Hallinan gets down on the street level and takes you into the back streets and bars of the area. He takes the time to explain how hard it is for a woman to do something other than prostitution and how strong family is to the people of Thailand. The city and people are part of the story instead of just a setting.
All of the above reviews touch on important aspects of the book’s strengths. The narrative is well crafted and moves at a nice pace. The plot gets more complicated as the various threads lead Poke deeper into the dark underbelly of Thailand, but Hallinan doesn’t sacrifice character development either. The characters are multidimensional and believable – not something you always get in a thriller.
And the setting is a character too and a well developed one. Poke interacts and wrestles with the history and culture of his adopted home. An important part of the book’s tension comes from the fact that he is seeking to build a life in this place but he will never be fully integrated into the society that surrounds him.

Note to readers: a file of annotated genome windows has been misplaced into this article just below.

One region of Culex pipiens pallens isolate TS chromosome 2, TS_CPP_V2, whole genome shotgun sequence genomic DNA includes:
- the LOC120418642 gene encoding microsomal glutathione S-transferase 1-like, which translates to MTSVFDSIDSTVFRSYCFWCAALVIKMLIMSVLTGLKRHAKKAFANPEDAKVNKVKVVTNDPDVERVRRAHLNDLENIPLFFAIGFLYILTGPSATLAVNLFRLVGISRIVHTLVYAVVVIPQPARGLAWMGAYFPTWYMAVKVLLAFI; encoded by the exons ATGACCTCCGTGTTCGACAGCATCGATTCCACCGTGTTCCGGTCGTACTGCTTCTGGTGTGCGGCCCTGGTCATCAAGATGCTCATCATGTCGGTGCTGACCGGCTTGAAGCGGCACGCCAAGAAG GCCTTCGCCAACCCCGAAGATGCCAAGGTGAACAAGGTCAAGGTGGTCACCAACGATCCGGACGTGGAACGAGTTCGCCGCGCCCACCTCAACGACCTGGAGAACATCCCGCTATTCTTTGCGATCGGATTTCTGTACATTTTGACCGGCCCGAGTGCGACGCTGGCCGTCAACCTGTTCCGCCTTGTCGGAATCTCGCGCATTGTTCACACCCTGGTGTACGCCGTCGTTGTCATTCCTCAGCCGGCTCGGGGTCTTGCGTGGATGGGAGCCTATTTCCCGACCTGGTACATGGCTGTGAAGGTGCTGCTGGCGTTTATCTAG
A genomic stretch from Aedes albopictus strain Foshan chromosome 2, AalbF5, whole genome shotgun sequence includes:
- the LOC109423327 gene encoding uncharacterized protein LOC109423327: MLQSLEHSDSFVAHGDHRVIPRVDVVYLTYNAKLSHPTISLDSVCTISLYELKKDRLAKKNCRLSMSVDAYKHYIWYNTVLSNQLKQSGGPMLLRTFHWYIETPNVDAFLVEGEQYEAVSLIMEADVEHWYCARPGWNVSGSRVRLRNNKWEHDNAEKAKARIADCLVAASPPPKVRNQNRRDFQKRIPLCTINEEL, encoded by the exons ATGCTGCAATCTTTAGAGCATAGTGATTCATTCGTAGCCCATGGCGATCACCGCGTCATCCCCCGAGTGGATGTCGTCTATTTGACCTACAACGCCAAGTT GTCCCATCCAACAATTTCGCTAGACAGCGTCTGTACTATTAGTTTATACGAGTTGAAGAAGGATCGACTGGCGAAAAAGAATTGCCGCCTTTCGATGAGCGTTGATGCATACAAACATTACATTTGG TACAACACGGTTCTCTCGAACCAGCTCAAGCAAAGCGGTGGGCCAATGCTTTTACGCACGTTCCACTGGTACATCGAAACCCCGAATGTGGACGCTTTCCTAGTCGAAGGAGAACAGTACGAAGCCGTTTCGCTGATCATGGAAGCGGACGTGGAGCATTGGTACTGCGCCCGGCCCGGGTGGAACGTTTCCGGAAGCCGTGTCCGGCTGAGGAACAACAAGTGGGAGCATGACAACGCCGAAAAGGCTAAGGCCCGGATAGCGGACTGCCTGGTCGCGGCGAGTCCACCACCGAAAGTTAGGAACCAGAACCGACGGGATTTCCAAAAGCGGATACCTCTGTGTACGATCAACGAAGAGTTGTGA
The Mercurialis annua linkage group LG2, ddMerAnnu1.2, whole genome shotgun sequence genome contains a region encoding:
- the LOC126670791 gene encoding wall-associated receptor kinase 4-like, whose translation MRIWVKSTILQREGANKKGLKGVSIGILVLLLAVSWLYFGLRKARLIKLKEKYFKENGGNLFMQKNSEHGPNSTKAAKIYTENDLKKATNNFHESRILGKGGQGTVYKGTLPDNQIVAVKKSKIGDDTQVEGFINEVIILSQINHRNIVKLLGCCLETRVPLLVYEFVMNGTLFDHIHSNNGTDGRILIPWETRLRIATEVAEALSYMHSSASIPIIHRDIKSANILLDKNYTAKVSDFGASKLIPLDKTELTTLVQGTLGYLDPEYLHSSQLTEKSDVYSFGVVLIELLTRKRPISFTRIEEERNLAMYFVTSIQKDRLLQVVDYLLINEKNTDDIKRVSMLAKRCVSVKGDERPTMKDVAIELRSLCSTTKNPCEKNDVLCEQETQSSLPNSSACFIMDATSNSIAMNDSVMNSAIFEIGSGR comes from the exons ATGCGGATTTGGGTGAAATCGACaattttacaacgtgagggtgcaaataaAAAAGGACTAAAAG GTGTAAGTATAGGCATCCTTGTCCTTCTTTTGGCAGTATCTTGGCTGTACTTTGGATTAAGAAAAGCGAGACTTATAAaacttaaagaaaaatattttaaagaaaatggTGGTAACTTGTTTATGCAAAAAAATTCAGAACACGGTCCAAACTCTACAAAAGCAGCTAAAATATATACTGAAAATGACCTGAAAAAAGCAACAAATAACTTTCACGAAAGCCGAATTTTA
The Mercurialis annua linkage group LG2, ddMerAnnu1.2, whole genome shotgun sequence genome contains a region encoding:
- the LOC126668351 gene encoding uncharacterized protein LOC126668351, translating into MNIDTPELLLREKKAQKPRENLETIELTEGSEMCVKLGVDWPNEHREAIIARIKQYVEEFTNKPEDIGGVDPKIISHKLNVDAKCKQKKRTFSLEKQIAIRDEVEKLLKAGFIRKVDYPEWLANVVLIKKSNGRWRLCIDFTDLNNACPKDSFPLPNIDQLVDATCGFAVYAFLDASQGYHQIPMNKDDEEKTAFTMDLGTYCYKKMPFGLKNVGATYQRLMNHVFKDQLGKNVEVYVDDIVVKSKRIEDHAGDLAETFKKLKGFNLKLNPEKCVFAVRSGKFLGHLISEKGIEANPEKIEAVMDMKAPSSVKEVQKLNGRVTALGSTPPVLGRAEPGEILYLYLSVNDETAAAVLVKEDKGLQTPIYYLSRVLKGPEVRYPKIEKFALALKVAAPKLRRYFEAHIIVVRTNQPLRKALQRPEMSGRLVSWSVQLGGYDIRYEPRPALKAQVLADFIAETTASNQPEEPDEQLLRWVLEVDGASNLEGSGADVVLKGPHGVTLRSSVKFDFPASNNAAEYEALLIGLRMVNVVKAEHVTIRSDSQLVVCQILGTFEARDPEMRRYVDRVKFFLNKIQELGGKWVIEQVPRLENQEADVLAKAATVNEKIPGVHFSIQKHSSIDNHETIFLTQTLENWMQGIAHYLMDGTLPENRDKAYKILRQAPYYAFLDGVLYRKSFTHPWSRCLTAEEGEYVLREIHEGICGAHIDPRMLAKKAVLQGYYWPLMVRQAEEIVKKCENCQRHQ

As noted, many of the subjects touched upon are dark and ugly but they don’t feel gratuitous or over-the-top. One of the themes, IMHO, is that people – and life – are complex and not easily pigeonholed. Poke’s girlfriend makes this point on a number of occasions from her unique Buddhist perspective. Hallinan has no problem labeling evil as evil but neither does he shrink from exploring the vulnerable who get caught up in evil rather than choose it.